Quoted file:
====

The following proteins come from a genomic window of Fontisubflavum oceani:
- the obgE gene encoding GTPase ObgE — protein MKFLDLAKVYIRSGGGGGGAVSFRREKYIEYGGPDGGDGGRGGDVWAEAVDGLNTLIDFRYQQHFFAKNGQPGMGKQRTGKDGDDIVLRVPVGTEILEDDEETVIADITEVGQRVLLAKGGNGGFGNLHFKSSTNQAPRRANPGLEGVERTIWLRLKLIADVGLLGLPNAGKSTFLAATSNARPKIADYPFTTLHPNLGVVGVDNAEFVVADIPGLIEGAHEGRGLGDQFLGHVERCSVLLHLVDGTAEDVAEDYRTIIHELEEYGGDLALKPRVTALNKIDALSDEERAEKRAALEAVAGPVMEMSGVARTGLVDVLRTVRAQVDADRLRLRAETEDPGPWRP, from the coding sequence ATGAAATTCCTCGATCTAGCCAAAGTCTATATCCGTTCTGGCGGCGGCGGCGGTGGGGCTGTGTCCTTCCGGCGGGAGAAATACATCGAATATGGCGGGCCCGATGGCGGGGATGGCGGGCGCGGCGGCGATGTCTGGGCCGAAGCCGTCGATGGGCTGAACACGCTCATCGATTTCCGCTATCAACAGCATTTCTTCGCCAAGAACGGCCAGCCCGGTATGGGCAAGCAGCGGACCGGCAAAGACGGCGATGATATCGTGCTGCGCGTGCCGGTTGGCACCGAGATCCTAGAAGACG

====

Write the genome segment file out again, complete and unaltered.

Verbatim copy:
The following proteins come from a genomic window of Fontisubflavum oceani:
- the obgE gene encoding GTPase ObgE — protein MKFLDLAKVYIRSGGGGGGAVSFRREKYIEYGGPDGGDGGRGGDVWAEAVDGLNTLIDFRYQQHFFAKNGQPGMGKQRTGKDGDDIVLRVPVGTEILEDDEETVIADITEVGQRVLLAKGGNGGFGNLHFKSSTNQAPRRANPGLEGVERTIWLRLKLIADVGLLGLPNAGKSTFLAATSNARPKIADYPFTTLHPNLGVVGVDNAEFVVADIPGLIEGAHEGRGLGDQFLGHVERCSVLLHLVDGTAEDVAEDYRTIIHELEEYGGDLALKPRVTALNKIDALSDEERAEKRAALEAVAGPVMEMSGVARTGLVDVLRTVRAQVDADRLRLRAETEDPGPWRP, from the coding sequence ATGAAATTCCTCGATCTAGCCAAAGTCTATATCCGTTCTGGCGGCGGCGGCGGTGGGGCTGTGTCCTTCCGGCGGGAGAAATACATCGAATATGGCGGGCCCGATGGCGGGGATGGCGGGCGCGGCGGCGATGTCTGGGCCGAAGCCGTCGATGGGCTGAACACGCTCATCGATTTCCGCTATCAACAGCATTTCTTCGCCAAGAACGGCCAGCCCGGTATGGGCAAGCAGCGGACCGGCAAAGACGGCGATGATATCGTGCTGCGCGTGCCGGTTGGCACCGAGATCCTAGAAGACG